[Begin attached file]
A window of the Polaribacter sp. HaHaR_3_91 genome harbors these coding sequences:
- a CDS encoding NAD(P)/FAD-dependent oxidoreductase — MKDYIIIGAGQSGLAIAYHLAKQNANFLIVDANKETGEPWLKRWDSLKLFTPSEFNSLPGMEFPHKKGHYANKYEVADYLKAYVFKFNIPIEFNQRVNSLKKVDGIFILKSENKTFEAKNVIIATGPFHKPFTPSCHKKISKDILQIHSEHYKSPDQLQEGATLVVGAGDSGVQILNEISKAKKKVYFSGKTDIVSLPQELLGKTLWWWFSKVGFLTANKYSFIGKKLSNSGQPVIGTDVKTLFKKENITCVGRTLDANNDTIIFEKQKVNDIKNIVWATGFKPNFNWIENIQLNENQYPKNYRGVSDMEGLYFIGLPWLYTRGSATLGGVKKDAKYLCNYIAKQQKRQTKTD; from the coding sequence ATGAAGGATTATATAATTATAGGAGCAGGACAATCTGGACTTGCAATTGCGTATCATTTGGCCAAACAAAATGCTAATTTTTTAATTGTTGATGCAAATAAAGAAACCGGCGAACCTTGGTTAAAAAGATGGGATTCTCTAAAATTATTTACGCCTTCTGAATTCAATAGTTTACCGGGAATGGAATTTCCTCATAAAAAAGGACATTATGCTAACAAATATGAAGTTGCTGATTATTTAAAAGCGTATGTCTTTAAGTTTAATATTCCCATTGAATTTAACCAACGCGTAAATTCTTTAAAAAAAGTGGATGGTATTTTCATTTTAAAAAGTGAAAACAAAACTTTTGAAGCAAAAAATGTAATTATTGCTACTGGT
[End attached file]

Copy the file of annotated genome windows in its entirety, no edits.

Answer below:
A window of the Polaribacter sp. HaHaR_3_91 genome harbors these coding sequences:
- a CDS encoding NAD(P)/FAD-dependent oxidoreductase — MKDYIIIGAGQSGLAIAYHLAKQNANFLIVDANKETGEPWLKRWDSLKLFTPSEFNSLPGMEFPHKKGHYANKYEVADYLKAYVFKFNIPIEFNQRVNSLKKVDGIFILKSENKTFEAKNVIIATGPFHKPFTPSCHKKISKDILQIHSEHYKSPDQLQEGATLVVGAGDSGVQILNEISKAKKKVYFSGKTDIVSLPQELLGKTLWWWFSKVGFLTANKYSFIGKKLSNSGQPVIGTDVKTLFKKENITCVGRTLDANNDTIIFEKQKVNDIKNIVWATGFKPNFNWIENIQLNENQYPKNYRGVSDMEGLYFIGLPWLYTRGSATLGGVKKDAKYLCNYIAKQQKRQTKTD; from the coding sequence ATGAAGGATTATATAATTATAGGAGCAGGACAATCTGGACTTGCAATTGCGTATCATTTGGCCAAACAAAATGCTAATTTTTTAATTGTTGATGCAAATAAAGAAACCGGCGAACCTTGGTTAAAAAGATGGGATTCTCTAAAATTATTTACGCCTTCTGAATTCAATAGTTTACCGGGAATGGAATTTCCTCATAAAAAAGGACATTATGCTAACAAATATGAAGTTGCTGATTATTTAAAAGCGTATGTCTTTAAGTTTAATATTCCCATTGAATTTAACCAACGCGTAAATTCTTTAAAAAAAGTGGATGGTATTTTCATTTTAAAAAGTGAAAACAAAACTTTTGAAGCAAAAAATGTAATTATTGCTACTGGT